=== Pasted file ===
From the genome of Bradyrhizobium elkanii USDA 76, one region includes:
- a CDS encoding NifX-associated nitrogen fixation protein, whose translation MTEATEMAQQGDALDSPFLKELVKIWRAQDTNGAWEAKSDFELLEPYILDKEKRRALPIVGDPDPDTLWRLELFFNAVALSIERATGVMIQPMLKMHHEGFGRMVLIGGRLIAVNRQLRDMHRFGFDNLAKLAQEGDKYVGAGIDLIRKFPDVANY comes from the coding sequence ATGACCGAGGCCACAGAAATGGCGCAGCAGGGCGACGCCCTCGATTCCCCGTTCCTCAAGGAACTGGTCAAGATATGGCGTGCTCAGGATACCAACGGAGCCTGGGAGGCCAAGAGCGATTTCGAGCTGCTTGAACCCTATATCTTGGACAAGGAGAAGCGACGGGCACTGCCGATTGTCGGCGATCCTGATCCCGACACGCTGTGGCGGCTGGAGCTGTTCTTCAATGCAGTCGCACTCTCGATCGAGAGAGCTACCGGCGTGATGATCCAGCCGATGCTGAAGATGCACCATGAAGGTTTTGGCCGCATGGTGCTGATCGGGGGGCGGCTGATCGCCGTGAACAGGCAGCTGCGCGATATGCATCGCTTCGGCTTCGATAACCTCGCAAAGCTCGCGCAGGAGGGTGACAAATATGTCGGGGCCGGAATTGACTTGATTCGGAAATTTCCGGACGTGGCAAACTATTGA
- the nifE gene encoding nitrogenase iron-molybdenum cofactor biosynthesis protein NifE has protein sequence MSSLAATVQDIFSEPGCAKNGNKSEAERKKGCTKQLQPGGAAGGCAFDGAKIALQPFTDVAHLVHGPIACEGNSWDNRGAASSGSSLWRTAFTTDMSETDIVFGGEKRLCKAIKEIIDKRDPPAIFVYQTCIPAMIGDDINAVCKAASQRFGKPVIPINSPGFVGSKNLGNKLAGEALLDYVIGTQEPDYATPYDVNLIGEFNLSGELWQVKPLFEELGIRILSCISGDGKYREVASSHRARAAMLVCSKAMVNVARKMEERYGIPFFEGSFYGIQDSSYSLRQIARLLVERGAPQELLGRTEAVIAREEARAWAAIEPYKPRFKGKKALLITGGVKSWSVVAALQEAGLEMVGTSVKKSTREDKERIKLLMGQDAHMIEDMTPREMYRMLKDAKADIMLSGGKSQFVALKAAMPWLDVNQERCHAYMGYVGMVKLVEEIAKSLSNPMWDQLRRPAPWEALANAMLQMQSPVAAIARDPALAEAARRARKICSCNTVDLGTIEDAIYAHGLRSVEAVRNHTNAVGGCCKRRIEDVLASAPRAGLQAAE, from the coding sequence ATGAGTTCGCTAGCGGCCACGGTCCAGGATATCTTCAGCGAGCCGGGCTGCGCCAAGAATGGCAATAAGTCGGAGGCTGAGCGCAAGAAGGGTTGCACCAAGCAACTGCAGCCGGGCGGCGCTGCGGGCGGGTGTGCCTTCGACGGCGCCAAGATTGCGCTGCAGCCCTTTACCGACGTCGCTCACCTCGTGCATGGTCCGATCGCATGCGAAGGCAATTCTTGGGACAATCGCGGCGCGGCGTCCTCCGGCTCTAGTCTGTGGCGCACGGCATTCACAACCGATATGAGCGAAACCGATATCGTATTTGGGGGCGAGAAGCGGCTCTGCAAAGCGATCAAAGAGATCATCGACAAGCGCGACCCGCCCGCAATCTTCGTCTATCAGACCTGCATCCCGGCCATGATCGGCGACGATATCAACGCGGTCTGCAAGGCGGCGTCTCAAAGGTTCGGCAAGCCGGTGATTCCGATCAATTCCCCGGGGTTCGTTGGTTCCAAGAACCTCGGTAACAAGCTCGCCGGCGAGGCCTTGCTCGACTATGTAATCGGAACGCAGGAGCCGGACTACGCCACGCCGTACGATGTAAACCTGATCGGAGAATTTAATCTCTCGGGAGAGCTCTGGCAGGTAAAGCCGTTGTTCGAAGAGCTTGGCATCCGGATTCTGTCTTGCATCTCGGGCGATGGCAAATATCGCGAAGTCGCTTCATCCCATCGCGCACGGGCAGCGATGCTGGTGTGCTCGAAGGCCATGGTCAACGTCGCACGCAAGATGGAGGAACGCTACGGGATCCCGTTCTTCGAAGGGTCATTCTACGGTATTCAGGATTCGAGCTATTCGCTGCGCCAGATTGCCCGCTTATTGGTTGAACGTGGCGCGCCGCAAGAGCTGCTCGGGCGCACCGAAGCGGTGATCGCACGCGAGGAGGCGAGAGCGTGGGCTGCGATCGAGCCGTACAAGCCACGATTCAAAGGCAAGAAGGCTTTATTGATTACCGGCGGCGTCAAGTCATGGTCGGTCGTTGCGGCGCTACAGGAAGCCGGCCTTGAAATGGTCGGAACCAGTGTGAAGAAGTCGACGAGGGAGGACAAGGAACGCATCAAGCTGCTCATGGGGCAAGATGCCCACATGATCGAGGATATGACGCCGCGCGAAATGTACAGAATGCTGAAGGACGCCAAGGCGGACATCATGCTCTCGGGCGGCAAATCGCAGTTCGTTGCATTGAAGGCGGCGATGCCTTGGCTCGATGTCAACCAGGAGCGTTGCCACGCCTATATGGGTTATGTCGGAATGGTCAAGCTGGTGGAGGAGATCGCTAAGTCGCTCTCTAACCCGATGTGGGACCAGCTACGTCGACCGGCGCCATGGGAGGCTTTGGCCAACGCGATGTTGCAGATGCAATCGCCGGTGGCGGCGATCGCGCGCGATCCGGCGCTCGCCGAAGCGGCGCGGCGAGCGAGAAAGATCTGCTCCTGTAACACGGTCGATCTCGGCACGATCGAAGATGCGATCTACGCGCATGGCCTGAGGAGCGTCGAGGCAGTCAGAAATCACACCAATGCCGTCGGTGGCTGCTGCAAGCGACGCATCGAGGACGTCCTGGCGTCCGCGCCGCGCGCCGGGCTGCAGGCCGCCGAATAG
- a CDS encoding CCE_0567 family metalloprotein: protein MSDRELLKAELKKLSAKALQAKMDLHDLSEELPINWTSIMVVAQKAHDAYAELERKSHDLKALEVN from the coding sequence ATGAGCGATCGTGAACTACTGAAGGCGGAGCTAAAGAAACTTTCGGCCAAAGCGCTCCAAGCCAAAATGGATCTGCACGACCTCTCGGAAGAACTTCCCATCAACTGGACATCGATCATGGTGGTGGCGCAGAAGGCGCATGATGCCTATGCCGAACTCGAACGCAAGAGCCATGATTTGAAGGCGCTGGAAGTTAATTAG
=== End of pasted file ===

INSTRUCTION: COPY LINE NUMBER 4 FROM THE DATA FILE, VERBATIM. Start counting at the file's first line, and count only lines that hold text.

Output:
- a CDS encoding CCE_0567 family metalloprotein: protein MSDRELLKAELKKLSAKALQAKMDLHDLSEELPINWTSIMVVAQKAHDAYAELERKSHDLKALEVN from the coding sequence ATGAGCGATCGTGAACTACTGAAGGCGGAGCTAAAGAAACTTTCGGCCAAAGCGCTCCAAGCCAAAATGGATCTGCACGACCTCTCGGAAGAACTTCCCATCAACTGGACATCGATCATGGTGGTGGCGCAGAAGGCGCATGATGCCTATGCCGAACTCGAACGCAAGAGCCATGATTTGAAGGCGCTGGAAGTTAATTAG